Alasdair Macleod – 07th March 2014
Earlier this week Bill Gross who runs Pimco’s bond fund made a conditional case for investing in high-yielding bonds, even though on first cut the yield benefit appears insufficient to justify the extra risk. Put bluntly, he suggests that investing in bonds issued by insolvent Eurozone governments or second-rank corporate borrowers could be profitable.
Mr Gross is following some other smart and usually sceptical fund managers in appearing to throw in the towel against persistently low bond yields and equity markets that defy gravity. He is unlikely to take this stance without good reasons.
One reason could be value judgements hardly matter in this market. Investors have always bought into mutual funds on the basis that a fund manager will run their money better than they can themselves. By passing their bucks as it were to a professional, investors seem to think they are eliminating investment risk. However, they often confuse the risk that comes from a lack of their own investment skills with the price risk in the markets.
This is why mutual funds are in a tricky position when fundamentals do not support an investment case and the money keeps flowing in. And it is not just bond funds: the chart below shows the S&P 500 index, which since the dot-com bubble burst has entertained us with some pretty wild swings.
It should be obvious to the man in the street that things are not as good as a near tripling of the S&P since the Lehman Crisis would suggest. Yet his savings still go into stocks and bonds, irrespective of price. And as Mr Gross writes in his newsletter, it all depends on confidence in policymakers and the effectiveness of their policies.
This is a second reason. The fact that fund managers depend on policymakers to not to drop the ball is the same as saying free markets are a myth. Capital markets are no longer where buyers and sellers meet to buy and sell things based on perceptions of value; instead it is all about trends and trusting the Fed.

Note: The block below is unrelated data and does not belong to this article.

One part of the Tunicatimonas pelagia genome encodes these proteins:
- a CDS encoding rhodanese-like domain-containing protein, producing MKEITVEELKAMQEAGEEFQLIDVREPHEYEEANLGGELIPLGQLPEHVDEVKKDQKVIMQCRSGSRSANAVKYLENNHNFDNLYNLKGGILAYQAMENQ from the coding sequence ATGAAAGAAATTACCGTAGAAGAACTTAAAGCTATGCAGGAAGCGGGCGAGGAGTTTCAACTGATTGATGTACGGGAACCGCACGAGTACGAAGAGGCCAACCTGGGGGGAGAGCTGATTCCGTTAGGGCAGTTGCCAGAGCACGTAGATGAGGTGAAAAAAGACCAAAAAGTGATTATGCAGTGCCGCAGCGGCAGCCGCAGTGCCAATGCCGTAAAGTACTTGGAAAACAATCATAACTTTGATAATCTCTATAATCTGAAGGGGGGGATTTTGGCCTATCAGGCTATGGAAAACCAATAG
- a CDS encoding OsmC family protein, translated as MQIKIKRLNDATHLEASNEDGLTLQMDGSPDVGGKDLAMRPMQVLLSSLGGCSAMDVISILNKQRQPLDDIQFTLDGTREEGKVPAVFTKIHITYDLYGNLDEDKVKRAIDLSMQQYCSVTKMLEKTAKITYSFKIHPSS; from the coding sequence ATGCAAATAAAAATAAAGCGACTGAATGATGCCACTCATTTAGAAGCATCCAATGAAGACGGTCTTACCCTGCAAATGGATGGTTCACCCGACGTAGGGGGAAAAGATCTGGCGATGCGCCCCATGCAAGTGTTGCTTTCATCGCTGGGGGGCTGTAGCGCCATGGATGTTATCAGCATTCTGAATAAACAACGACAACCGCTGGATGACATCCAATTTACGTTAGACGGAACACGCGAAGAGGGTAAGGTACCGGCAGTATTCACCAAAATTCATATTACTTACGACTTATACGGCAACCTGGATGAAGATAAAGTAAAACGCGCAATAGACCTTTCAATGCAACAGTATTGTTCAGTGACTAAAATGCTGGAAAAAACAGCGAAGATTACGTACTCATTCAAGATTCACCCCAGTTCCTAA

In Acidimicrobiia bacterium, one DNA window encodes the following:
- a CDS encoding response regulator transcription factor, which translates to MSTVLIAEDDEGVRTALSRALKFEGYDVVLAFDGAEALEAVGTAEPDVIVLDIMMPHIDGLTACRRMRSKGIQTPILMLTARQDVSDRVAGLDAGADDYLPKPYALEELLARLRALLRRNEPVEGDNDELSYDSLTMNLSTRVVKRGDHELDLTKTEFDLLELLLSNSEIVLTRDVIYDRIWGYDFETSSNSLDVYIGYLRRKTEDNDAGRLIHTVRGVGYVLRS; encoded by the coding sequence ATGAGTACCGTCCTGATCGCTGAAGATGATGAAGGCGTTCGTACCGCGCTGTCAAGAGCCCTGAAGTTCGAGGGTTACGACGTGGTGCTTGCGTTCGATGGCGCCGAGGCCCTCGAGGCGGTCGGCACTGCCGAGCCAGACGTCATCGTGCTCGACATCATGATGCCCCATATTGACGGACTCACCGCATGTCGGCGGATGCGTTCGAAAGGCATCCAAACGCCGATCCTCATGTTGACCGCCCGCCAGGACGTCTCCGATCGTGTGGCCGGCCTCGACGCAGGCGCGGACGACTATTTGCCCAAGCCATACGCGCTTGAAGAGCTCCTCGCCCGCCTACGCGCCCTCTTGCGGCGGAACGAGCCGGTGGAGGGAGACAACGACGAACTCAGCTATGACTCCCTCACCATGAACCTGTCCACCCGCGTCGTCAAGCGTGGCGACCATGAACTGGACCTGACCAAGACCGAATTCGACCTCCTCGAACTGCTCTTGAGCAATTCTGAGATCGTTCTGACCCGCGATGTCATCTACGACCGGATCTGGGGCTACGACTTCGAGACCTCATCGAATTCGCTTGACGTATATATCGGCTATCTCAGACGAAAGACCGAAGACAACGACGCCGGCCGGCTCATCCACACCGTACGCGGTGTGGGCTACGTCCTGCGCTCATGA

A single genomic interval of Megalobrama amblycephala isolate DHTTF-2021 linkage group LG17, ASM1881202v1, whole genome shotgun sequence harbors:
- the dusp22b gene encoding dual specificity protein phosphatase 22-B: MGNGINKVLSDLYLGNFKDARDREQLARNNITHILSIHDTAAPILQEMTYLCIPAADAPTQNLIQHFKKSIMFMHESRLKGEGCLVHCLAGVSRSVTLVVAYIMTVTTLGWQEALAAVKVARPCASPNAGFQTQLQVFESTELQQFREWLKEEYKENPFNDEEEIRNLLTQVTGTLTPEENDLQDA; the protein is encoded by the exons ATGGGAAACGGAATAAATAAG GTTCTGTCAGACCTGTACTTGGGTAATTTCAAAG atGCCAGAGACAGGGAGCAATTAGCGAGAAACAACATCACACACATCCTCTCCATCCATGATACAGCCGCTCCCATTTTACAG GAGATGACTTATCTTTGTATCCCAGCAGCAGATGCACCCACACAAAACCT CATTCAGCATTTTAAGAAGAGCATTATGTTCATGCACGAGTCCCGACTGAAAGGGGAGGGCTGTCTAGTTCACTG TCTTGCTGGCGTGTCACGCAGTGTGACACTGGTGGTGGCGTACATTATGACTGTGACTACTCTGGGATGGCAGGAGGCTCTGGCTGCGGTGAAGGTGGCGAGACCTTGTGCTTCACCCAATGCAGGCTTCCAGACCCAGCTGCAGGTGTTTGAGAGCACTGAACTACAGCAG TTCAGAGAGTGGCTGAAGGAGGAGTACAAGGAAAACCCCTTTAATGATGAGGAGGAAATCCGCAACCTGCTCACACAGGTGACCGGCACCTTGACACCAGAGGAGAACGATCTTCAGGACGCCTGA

Asset classes from bonds to fine art are rising, underwritten by zero interest rates. The underlying bubble is the biggest and deliberately synchronised bubble in history, of currency itself. The rate at which it inflates does not appear to be slowing, despite the Fed’s tapering. Otherwise markets would be stalling. Instead the Fed’s tapering programme must be being offset by something like a pick-up in bank lending. If so, then all classes of investment assets can continue to rise in price and the party goes on. Indeed, if the Fed continues to taper, we can take it as a reasonable indication that growth in bank lending is fully compensating.
There is of course a significant danger that a bank credit revival will lead to price inflation before long, but that has always been tomorrow’s problem. There are also huge risks involved with surfing on a credit wave, not least knowing when to get off. For these reasons, the very experienced and well-informed Mr Gross is wise to heavily qualify his new-found optimism.